These sayings are so common that you might never have thought about where they actually originated, but they all have their roots firmly in the horsey world, particularly hunting and racing.
1. Get off your high horse — we use this to mean that someone should stop being arrogant or overbearing. The roots of the expression could go back as far as the 16th Century, and probably refer to the fact that people who were mounted on big horses were probably in a position of power or authority.
2. Win hands down — like lots of other expressions, this one has its origins on the racecourse. Once they thought they were certain to win, jockeys would lower their hands and allow the horses to stretch as they crossed the line.
3. Front runner — another term from the racing world, it’s now understood to mean the leading candidate or competitor most likely to win. Originally, though, it just meant a horse who liked to run at the front and did best in that position.
4. If something ‘gets your goat’ — this is understood to mean that you’re annoyed by it. The origin of this rather bizarre expression may have been from racing, where nervous thoroughbreds sometimes had goats put in their stables as companions. A horse not running his best may have been because someone else had ‘got his goat’.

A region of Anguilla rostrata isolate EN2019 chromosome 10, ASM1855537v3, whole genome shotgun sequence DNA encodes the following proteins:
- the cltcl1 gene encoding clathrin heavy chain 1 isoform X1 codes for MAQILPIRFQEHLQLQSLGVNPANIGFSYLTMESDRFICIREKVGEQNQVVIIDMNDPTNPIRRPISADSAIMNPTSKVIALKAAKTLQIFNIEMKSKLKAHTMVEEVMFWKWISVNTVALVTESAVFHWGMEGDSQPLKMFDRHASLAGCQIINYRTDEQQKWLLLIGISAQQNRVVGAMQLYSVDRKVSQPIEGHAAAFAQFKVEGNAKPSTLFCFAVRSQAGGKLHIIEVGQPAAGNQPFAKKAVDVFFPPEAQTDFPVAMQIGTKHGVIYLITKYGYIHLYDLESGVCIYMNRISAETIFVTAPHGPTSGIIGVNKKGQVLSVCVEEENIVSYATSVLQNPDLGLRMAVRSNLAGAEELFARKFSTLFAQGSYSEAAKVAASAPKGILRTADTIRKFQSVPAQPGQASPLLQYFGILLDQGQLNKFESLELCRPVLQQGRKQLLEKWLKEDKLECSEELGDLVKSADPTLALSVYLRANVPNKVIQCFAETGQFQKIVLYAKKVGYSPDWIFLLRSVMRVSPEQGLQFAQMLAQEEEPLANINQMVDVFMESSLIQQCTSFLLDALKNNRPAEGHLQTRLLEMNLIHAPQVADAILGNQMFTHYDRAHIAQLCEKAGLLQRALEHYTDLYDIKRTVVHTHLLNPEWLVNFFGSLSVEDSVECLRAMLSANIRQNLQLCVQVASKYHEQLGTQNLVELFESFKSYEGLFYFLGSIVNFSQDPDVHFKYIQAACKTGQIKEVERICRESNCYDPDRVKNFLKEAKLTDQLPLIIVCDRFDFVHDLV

5. Riding roughshod — if you ‘ride roughshod’ over someone, then you’ve upset them and had no consideration for their feelings. The phrase dates back to at least the 17th century, when some horses were ‘roughshod’ with protruding nailheads underneath the shoe to give them extra grip on soft ground.
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6. Red herring — we understand this to mean a distraction or diversion from the topic under discussion, but it has its origins in fox hunting when a ‘red herring’ (herring smoked for a long time so that it turns dark red) was sometimes used to lay an alternative scent for hounds to distract them from their main quarry.
7. Hobson’s choice — nowadays we take this to mean that there’s only one option on offer, so it’s not a real choice at all. The origin of the phrase lies with 17th Century Cambridge livery yard owner Thomas Hobson, who when hiring horses to customers wouldn’t let them pick them own mount. Instead, they had to take the horse nearest the door, which was ‘Hobson’s choice’.
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